In the Peace of Christ

gusano
[/quote]

Is there any evidence that you would accept?


#13

[quote=AlanFromWichita]Wow, that is interesting. Has Catholicism changed you so deeply that you cannot imagine a point of view like you used to have?

That is awesome. I am embraceing increasingly more of the Catholic faith all the time, but I assure you I remember all too well the nights I stayed up angry all night fuming over stuff – makes it easy to empathize but not so fond memories.

Alan
[/quote]

It was just a question of whether or not my answering that question “as a Protestant” would be fair. I meant it only to say that my frame of mind has since changed, so while I could examine the question while remembering my former frame of mind, I couldn’t examine it while actually possessing my former frame of mind. That said, recalling my Protestant-ness, I can’t really come up with any reasons to believe the Reformers were from God. I just don’t really feel I could say that an actual Protestant wouldn’t be able to come up with any. It isn’t fair for me to put words in someone else’s mouth.


#14

[quote=PraRFLEsEkHm]Hi,

No man can say ‘Jesus is Lord’ except by the Holy Spirit. (I Cor. 12:3) and Jesus said ‘Whoever is not against us is for us’ (Mk 9:40) Meaning - whoever was not against Him, rather than His Church [as an institution]. What I’m getting at is this: If we come from the concept that God is infinitely Holier, Wiser, more powerful than we can imagine - we can also get the idea that we are infinitely farther removed from Him than we can imagine. Our lives here are most likely immeasurably disgusting to Him, so - for some people then - a ‘ladder’ type of approach works best to approach God. Not that He needs this - we do.

Many people have been brought up with no Faith whatsoever, and the concept of God is completely foreign to them. They need to be taken slowly to the truth, from the basic ‘fundamental’ truths {no pun intended} into the fullness of the truth, slowly. Remember - God doesn’t wish that any should perish (2 Peter 3:19) and He is patient with us, giving us what we need to come to Him - for some it is the softer way of Protestantism and faith alone - allowing the Holy Spirit to work from there, since He now has an ‘inroad’ so to speak. I mean, after all - isn’t that the whole Life right there? Following the leading of the Holy Spirit? Just my opinion here, but I believe that God allowed the reformation to happen to give everyone accesss to Christ and a way to the truth found in the RCC, as they needed, in order to approach it - with a firm scriptural foundation of knowlege; as well as a challenge to KNOW the Truths presented in the RCC to those within it already - as we are ALL responsible for these truths: to know them, follow them, and Teach them.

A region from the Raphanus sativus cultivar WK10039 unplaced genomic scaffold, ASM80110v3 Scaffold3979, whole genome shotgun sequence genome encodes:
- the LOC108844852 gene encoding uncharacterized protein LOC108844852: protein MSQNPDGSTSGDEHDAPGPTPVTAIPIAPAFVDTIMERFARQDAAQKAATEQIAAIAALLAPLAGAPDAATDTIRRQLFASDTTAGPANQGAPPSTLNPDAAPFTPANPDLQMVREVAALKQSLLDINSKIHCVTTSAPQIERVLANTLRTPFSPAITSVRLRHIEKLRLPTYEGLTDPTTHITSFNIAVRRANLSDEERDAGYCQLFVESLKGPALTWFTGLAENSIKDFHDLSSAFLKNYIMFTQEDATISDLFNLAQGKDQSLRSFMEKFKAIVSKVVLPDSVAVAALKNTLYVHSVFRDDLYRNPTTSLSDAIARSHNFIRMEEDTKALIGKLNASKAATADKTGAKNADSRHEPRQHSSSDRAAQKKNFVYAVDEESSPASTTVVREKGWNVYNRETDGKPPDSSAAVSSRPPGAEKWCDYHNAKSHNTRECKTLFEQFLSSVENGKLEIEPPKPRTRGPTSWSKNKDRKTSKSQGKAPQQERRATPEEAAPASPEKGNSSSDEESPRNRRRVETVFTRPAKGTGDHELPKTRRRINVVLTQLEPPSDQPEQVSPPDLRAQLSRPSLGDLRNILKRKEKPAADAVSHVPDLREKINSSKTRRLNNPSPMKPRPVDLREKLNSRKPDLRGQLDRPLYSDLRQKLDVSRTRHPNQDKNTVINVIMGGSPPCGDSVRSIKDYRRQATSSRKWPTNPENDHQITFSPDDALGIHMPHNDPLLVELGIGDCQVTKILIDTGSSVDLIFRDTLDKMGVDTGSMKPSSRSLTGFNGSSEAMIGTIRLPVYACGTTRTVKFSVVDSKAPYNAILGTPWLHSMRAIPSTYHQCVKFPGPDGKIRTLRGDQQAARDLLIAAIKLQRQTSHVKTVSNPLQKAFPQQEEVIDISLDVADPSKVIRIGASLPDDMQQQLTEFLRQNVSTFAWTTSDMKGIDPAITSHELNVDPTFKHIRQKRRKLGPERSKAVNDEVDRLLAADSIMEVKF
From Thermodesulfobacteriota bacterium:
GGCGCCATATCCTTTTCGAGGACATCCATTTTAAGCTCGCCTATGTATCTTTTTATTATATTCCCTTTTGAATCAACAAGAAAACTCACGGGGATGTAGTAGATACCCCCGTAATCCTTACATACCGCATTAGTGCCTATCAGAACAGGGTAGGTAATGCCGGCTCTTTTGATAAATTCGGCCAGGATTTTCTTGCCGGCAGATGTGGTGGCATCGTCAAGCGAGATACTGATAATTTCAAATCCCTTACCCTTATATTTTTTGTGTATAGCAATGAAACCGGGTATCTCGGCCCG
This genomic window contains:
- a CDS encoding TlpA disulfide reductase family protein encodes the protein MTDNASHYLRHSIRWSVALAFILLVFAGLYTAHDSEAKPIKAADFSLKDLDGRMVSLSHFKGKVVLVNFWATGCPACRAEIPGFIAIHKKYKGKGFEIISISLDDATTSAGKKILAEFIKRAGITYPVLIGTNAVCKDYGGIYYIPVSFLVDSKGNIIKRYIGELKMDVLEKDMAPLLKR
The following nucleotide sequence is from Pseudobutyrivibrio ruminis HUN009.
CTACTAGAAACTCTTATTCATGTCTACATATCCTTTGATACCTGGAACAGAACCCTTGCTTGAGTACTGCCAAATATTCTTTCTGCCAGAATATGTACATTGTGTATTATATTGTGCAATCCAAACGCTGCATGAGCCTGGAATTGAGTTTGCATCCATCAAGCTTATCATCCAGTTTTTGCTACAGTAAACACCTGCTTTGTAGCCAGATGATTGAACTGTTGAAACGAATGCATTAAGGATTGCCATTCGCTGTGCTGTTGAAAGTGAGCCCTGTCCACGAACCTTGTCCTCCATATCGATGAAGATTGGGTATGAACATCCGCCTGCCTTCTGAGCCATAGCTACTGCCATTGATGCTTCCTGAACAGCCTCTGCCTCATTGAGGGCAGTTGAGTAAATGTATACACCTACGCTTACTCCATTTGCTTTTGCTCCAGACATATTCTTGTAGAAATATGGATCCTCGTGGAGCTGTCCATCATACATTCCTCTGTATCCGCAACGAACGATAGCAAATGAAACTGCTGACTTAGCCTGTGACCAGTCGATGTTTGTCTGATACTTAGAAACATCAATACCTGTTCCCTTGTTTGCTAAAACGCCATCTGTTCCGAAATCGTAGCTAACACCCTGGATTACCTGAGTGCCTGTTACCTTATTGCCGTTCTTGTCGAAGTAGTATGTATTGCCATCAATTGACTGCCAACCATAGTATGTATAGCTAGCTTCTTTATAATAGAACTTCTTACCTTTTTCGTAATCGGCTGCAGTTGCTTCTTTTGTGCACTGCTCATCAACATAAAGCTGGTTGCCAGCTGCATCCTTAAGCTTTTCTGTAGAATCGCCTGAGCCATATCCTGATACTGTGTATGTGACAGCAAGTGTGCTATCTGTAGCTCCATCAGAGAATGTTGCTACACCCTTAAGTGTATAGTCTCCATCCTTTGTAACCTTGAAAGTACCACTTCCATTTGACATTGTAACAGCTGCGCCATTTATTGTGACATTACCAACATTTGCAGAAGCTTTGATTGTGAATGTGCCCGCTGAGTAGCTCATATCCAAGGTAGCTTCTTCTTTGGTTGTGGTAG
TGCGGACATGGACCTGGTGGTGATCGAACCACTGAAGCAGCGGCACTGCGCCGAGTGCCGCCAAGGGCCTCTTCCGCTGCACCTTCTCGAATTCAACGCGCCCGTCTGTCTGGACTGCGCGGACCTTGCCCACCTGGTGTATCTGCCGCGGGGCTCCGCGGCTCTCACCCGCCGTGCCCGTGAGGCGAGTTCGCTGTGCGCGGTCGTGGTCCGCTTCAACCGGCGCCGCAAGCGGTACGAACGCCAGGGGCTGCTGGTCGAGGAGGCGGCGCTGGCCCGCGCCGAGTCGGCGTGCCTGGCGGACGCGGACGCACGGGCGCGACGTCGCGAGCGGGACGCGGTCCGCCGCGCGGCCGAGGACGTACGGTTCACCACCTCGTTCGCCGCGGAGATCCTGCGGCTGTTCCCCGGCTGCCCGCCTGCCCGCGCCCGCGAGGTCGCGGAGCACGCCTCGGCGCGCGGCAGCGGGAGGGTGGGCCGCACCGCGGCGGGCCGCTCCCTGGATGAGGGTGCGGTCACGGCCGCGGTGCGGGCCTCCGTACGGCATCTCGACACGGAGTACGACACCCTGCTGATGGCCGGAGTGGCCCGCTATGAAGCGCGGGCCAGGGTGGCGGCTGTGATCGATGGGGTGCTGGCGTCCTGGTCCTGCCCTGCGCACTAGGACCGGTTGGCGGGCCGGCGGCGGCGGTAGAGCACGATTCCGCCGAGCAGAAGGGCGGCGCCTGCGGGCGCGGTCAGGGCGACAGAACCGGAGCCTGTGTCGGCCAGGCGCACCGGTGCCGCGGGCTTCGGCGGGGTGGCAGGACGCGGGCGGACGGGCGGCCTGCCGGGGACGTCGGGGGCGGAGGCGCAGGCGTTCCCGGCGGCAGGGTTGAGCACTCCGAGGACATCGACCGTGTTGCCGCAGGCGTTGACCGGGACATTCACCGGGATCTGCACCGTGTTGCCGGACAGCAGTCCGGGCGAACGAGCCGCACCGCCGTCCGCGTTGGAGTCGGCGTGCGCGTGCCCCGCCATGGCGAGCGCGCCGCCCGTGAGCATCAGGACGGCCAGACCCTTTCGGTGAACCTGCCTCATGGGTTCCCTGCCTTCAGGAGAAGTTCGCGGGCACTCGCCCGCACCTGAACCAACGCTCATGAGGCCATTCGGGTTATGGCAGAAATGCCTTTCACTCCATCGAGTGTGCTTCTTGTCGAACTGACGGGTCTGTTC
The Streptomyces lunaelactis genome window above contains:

Can anyone honestly say that they would have learned what they have learned as thoroughly as they have without the challenges presented by protestantism to the Faith? I know I can say - I wouldn’t have.